This week, while waiting for the plants to grow, I've been laying more cardboard and straw in the areas that aren't planted. Meanwhile, Mel has been cleaning out the rabbit barn. We've used the deep bedding method for the animal waste for two seasons, about every six months we clear it out and start again. She's actually digging down 3" under the rabbit pens to get the good composted stuff. In the central walkway, she's only raking up all the straw and chicken poop. We are dumping it all into a big compost pile by the peach trees within the garden and letting it finish composting there. We'll move it again to spread it in the garden before we put the garden to bed for the winter. The reason we are composting the manure and straw further is because the chickens have been free ranging in the rabbit barn too. We all know that chickens are not toilet trained. They go where they feel like it.

Mel's got some stubborn weeds on this property. They have broken through in some areas.  You'd think all this stuff on top of them would have snuffed them out, but no. After a good rain shower and a couple days of sunny weather, here they are again. I'm discounting any seeds of fescue and wheat that sprouted from the hay and straw. I'm talking wild plantain, clover, weeds which can be pulled for the rabbits. But the worst, is the invasion of spiny rushes. They defy being uprooted. I've landed on my butt a few times trying to pull clumps up. The only way I've found is digging down with a spade 12" to 24" to loosen the roots enough to get them out of the ground. They are deep rooted suckers.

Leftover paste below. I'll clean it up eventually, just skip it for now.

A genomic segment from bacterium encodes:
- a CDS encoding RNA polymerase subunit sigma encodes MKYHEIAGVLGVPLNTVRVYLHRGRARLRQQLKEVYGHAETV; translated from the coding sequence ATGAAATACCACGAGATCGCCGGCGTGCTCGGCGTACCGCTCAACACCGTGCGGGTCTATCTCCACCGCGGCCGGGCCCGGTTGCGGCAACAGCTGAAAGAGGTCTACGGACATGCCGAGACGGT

Speaking of chickens going where they please. We've had to let our hens free range also. All the rain we've had made their run a mucky mess.  The hens' feet stayed muddy and they seemed miserable. It took two compressed bales of straw to not feel the mud underfoot. We've let them free range with the roosters. Two roosters (Houdini and Big Red) have one hen apiece that follows them around. Little Red has won over the rest of the hens. When it comes time to pen up the hens again, Little Red will go with them. He's ever so gentle with the hens too. He's constantly on guard for predators including the other roosters.  If one squawks, he's running to bring the hen back to flock. He's taken to singing to his girls to keep them happy when he's not finding them goodies. Big Red was purchased by a neighbor and will be going to his new home this weekend. He's way too rough with his lady and almost killed her, and has been challenging us. We can't abide that.